Bill Gates once famously said, “automation applied to an efficient operation will magnify the efficiency…automation applied to an inefficient operation will magnify the inefficiency.”

In other words, if you don’t already do a good (efficient) job handling your money, building a system to automatically handle your money for you will end poorly. Andrea and I learned this the hard way. We actually bounced a rent-check during an early attempt to automate our finances because we mistimed a deposit. Whoops!

The good news was we figured out what went wrong and fixed it. But if we weren’t organized and didn’t have our solid understanding of our finances, correcting our mistake would’ve been much trickier than it was. (And yes, our “fix” is built into this guide)

So before you continue, make sure you’re organized, know how much you make in a given month, and understand how you and your family spend money. If you’d like some help with this, check out my guides on paying off debt or building an emergency fund. Either one will give you everything you need to get organized and get a grip on your finances.

Second: Direct Deposit

The system we’ve built (and that I’m going to describe to you) works best if you have a fairly standard paycheck showing up in regular intervals. Andrea and I have full time jobs that pay us the same amount every two weeks, so every two weeks we can count on a certain amount of money showing up in our checking account. Going forward, I’ll call this account our Primary Checking Account.

Everything else I’m going to describe ahead works off of the same two week interval. If you get paid weekly or monthly, adjust your system accordingly. The system will still work.

If you don’t get paid on a regular basis, you might not be ready for full automation.

Third: the right kind of bank.

You’ll need a bank that allows you to have multiple checking/savings accounts, pre-schedule recurring transfers between them, and that also comes with an Auto Bill Pay feature.

Since I’m a military veteran, we have access to USAA Federal Savings Bank which comes with all these features at no charge. Most big banks, though, have these features. Check yours to find out. If they don’t, it might be time for a change.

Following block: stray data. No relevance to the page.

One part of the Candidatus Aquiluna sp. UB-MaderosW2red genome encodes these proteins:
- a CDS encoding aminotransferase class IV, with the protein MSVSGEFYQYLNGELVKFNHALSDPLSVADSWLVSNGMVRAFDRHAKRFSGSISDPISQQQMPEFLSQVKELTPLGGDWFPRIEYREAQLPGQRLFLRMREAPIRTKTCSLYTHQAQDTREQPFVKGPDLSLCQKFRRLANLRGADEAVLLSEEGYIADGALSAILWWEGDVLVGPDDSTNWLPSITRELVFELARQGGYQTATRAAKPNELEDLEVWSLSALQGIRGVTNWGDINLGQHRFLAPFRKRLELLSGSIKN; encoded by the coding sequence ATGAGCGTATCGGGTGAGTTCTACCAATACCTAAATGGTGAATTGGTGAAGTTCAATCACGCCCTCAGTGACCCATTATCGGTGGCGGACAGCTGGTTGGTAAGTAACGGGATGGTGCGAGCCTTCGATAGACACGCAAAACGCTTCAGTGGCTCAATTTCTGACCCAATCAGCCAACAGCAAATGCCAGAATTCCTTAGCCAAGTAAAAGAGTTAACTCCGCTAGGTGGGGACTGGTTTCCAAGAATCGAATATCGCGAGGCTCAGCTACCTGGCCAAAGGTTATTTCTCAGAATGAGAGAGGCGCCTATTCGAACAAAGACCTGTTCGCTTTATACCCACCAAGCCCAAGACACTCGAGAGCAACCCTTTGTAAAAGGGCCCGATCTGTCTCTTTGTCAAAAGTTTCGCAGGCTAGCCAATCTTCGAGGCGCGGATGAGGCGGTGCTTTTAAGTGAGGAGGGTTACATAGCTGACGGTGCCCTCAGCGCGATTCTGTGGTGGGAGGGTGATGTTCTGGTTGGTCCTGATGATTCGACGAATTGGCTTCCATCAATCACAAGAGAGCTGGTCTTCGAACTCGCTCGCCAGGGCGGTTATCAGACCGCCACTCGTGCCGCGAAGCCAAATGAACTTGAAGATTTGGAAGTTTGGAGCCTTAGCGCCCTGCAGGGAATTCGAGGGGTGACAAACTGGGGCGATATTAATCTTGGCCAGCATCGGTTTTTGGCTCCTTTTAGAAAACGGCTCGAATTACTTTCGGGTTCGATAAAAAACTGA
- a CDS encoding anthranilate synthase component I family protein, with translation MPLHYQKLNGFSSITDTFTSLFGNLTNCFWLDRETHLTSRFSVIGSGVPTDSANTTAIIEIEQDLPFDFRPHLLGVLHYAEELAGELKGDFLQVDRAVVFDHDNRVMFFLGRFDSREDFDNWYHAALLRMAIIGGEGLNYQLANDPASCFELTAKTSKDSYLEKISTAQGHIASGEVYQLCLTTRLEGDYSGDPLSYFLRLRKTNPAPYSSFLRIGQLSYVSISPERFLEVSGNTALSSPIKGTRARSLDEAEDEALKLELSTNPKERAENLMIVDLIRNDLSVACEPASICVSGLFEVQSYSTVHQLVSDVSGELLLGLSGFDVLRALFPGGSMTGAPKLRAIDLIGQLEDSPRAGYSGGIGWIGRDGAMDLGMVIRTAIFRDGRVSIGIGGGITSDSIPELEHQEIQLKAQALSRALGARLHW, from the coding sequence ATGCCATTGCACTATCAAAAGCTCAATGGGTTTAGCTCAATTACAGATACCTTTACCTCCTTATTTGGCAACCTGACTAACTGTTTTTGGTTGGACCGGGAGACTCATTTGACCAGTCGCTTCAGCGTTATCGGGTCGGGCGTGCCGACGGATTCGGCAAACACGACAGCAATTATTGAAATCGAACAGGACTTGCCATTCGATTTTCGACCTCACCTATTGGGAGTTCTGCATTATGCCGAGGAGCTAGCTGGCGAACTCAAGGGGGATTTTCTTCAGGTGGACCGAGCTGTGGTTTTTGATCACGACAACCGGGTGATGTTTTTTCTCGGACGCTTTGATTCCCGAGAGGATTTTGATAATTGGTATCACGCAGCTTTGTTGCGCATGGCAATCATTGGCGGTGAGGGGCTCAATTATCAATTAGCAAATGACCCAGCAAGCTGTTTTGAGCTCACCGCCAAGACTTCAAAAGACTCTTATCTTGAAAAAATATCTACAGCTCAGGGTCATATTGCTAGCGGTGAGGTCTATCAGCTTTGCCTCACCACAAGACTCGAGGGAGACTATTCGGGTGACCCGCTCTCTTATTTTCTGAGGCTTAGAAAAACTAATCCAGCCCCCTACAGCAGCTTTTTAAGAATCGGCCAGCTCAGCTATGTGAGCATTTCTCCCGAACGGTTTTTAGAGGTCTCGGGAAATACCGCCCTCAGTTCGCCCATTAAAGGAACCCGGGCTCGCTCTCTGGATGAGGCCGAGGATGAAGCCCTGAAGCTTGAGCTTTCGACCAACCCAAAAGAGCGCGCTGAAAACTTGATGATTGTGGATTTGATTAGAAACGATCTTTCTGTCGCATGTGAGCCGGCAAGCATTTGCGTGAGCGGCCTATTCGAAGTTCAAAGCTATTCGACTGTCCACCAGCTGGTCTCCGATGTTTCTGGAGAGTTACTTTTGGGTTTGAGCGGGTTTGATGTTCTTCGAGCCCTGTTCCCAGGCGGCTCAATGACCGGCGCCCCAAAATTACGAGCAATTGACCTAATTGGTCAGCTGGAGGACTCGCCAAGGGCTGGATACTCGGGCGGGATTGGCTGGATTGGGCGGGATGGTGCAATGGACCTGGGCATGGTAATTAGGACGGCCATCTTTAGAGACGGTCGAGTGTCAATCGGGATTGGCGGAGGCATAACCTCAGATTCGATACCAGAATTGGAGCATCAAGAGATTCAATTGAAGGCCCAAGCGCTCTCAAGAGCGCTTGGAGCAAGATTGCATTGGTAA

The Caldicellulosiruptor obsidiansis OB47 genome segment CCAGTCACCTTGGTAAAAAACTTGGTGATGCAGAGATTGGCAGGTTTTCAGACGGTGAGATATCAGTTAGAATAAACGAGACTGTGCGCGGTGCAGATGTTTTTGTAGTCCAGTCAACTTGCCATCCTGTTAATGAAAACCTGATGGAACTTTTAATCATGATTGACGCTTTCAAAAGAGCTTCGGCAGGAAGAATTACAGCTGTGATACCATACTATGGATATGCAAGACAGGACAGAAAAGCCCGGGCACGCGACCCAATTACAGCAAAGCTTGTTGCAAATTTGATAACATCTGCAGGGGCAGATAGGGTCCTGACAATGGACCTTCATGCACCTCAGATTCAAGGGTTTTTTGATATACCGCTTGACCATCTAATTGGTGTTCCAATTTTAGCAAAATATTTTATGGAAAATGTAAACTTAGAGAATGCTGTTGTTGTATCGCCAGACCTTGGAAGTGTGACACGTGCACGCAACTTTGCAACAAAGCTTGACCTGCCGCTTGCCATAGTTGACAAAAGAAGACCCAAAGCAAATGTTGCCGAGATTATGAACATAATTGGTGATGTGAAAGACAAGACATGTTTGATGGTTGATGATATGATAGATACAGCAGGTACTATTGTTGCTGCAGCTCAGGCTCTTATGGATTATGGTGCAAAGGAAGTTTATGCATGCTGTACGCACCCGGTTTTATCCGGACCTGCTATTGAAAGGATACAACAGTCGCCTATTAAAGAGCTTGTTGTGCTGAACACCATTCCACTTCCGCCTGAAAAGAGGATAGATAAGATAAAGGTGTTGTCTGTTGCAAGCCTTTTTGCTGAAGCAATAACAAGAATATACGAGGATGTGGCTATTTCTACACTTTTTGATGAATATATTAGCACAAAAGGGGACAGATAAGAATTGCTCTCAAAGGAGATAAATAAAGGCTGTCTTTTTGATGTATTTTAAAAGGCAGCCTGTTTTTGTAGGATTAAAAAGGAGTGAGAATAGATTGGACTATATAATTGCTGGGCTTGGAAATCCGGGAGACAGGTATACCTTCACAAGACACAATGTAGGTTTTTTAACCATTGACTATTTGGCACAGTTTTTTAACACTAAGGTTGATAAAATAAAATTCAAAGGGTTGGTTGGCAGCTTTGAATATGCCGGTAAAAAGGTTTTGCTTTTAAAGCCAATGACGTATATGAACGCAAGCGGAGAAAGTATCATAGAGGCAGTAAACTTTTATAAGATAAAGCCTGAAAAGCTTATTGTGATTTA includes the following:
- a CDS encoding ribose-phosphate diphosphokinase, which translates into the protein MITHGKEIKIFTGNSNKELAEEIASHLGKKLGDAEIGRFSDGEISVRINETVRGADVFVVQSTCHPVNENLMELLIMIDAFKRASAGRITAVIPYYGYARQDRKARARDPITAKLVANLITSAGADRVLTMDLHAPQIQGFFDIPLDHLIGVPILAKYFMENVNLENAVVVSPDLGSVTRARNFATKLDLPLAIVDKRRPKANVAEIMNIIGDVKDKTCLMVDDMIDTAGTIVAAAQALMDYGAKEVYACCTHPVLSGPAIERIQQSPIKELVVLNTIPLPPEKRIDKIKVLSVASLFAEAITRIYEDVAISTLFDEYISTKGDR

Want SEE how to automate your money?

Automation_infographic

Sign up and I'll send you a helpful infographic to go along with this article!

Powered by ConvertKit

How we invest towards retirement automatically

Let me just say right off the bat I’m not going super deep into how exactly we’re investing here. Investing deserves it’s own article and I’m sure I’ll write it sooner than later.

But in broad strokes, if you’re ready to save for retirement (if you’re reading this, you’re probably ready) you’ll want to take advantage of tax-advantaged accounts like a 401(k), 403(b), or a Roth account.

Andrea and I currently do all of our retirement savings through retirement accounts offered by our employers. My employer offers a standard 401(k) with a decent match while Andrea’s offers a standard 403(b) without a match. Further, my employer also offers a Roth 401(k).

I save the maximum percentage of my income my employer will match in my 401(k) (meaning when I put in 6% of my paycheck, my employer kicks in another 4.5%). Then Andrea saves the same percentage of her income in her 403(b). We then save the equivalent amount of two maxed-out Roth IRAs from my income in my company’s Roth 401(k) option.

Again, I’m intentionally not getting into great detail here. The point is, we do all of our retirement investing automatically through our employer’s tax-advantaged retirement accounts. This way, when our paychecks show up in our Primary Checking Account, all our retirement investing is done already.

If you don’t have the ability to save for retirement through your employer or simply don’t like the options available, you can invest for retirement through a 3rd party and treat your retirement investing like a regular bill. You’ll see what that looks like soon.

How we pay our bills automatically

There are two types of bills we deal with, regular and irregular.

Regular bills are (you guessed it) regularly occurring. They’re the same amount every time and are due the same time each month. 

Our regular bills include:

  • cell phone bill